Note: Belair is one of three women competing in a triple threat match for the number one contendership to the NXT Women’s Championship on the September 18 live NXT debut show on USA Network, so this is a GREAT kind of match to give her. It’ll be Bianca vs. Mia Yim vs. Io Shirai. It’s hard to predict that, because (1) Io is a monster but currently in a feud with Candice LeRae, who almost definitely won’t stand around and let her win a number one contendership, (2) plays off the recent interactions between Baszler and Yim, and the Horsewomen offer/beatdown, *and* (3) immediately follows these impressive Bianca Belair recovery wins. It’s really cool to not automatically assume you know everything that’s going to happen, because the show has done the work to make everyone involved look like a worthy challenger.
Best: Roderick Strong In The Hot Seat
Velveteen Dream defeats Kona Reeves, which is pretty much the easiest win you can get in NXT until Mauro Ranallo starts accepting shoot-fights. Kona Reeves is so unimportant at this point that commentary spends part of the match talking about how the only good parts of him are the ones he picked up from the Velveteen Dream. Trust me, I’m sure I’ll be obsessed with how great Kona Reeves is at some point during his NXT career, but yeah, as of this week he’s less crucial to his own match than a burning piece of furniture.
If you weren’t sold on Roderick Strong as a complete piece of shit, he “gets the Dream’s attention” by stealing and burning Dream’s announcement couch. I assume he took out all the random people who stand around it to push it back and forth with chops and backbreakers. Strong has turned the Velveteen Dream into a literal “this is fine” meme, and I hope the payoff is a Japanese death match where they have a pillow fight with flaming couch cushions.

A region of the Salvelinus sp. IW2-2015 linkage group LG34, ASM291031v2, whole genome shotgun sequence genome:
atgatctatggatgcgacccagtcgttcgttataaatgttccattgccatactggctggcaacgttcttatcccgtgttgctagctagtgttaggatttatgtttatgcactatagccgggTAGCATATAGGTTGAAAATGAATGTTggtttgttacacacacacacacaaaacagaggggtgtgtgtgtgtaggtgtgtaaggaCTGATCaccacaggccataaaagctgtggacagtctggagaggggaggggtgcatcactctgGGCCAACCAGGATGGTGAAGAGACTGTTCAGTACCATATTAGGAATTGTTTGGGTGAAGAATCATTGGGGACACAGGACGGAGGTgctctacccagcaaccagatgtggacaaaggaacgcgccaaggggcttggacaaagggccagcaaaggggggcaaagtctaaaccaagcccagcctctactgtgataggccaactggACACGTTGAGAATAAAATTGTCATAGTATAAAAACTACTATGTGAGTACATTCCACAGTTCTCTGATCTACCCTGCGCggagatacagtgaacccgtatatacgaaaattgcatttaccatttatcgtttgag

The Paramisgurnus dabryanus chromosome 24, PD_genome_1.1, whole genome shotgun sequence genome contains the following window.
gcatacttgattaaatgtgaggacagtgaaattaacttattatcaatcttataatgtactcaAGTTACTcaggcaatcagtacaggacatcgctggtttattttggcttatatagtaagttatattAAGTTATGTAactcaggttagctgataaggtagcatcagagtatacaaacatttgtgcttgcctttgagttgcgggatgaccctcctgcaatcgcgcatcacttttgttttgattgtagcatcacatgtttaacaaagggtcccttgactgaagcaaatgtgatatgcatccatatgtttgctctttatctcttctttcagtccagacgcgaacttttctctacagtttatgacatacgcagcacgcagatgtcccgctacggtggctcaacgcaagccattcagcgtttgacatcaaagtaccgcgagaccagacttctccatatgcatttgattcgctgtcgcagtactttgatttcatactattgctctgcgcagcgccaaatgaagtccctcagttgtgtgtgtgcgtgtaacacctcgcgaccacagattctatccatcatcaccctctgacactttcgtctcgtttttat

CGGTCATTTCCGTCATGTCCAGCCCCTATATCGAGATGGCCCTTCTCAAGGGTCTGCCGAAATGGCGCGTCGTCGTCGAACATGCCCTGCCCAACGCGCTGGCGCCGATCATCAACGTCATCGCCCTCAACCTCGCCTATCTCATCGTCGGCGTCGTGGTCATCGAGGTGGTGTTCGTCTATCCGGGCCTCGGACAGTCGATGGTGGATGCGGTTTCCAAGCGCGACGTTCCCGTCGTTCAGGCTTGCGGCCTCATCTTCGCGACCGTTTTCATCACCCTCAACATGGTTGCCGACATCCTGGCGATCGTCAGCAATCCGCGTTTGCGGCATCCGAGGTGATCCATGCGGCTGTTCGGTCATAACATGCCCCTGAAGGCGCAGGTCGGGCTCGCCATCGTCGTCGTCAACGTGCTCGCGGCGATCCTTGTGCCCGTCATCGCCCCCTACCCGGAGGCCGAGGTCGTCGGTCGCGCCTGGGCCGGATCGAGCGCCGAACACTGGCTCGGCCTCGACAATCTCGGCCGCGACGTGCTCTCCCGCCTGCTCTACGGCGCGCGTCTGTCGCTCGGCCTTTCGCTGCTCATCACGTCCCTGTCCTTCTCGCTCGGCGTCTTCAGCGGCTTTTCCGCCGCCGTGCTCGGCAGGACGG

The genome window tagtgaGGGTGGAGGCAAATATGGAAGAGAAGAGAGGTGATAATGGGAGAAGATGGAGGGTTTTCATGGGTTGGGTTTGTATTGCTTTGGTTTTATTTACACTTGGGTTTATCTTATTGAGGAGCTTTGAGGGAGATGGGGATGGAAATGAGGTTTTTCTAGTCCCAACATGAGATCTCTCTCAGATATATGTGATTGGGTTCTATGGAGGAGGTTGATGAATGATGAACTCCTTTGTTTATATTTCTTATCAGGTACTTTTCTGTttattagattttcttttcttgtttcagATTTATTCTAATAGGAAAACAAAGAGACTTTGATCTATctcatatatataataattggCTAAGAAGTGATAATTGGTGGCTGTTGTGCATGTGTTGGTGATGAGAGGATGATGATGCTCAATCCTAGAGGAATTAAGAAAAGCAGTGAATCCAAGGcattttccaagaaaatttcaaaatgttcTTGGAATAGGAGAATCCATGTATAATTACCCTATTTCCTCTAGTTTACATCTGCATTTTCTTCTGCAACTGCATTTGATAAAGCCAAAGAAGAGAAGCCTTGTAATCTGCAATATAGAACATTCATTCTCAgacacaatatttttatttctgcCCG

Finally we have a fantastic main event, paying off the existence and consequence of the Breakout Tournament by giving tournament winner Jordan Myles his guaranteed title shot against NXT Champion Adam Cole. They get almost 15 minutes — on a one-hour show that already had three matches, please take notes everywhere else in WWE — and man, I wish I could go back five years and tell myself WWE Network was going to devote a quarter-hour to Adam Cole vs. ACH. So good.
Everything about this works. Cole is a dominant champion who gives Myles enough to put him over as a future star and a worthy competitor. He doesn’t have to work 51-minute Johnny Gargano levels of hard, but he’s got to get his shit together and string together some moves to put Myles away. Myles has ALWAYS been an A+ babyface, so putting him into a slick, WWE-produced environment with time to work and a world class heel to play off of is a recipe for success. Plus, dude’s breaking out the arms-back Naruto run into a suicide dive. How could you be a dork and not love that?
As expected, Cole wins and is free to launch into his next championship feud (presumably) on the September 18 live edition of NXT on USA. Still putting that, “against Tommaso Ciampa” energy out into the world. Myles looks like he belongs, and I’m excited for them to call back to this naive Super Rookie challenge in their second match sometime down the road.
As a quick side note, the pre-match Keith Lee pep talk to Jordan Myles activated my Peter Tingle and made me think Keith, who has been vocal about not getting some of the same opportunities as the fresh new guys, was planning to Kevin Owens him if he won. I hope the post-match version they ALSO did (above) is Keith internally being like, “whew, I don’t have to Spirit Bomb this guy now, I’m just gonna be a good friend.” I mean, I hope he was always just being a good friend, because he’s Keith Lee, wrestling has just trained me to be skeptical of anybody being nice.
It’s NXT UK TakeOver: Orlando as Rhea Ripley challenges Shayna Baszler. Whose spiked leather jacket will reign supreme?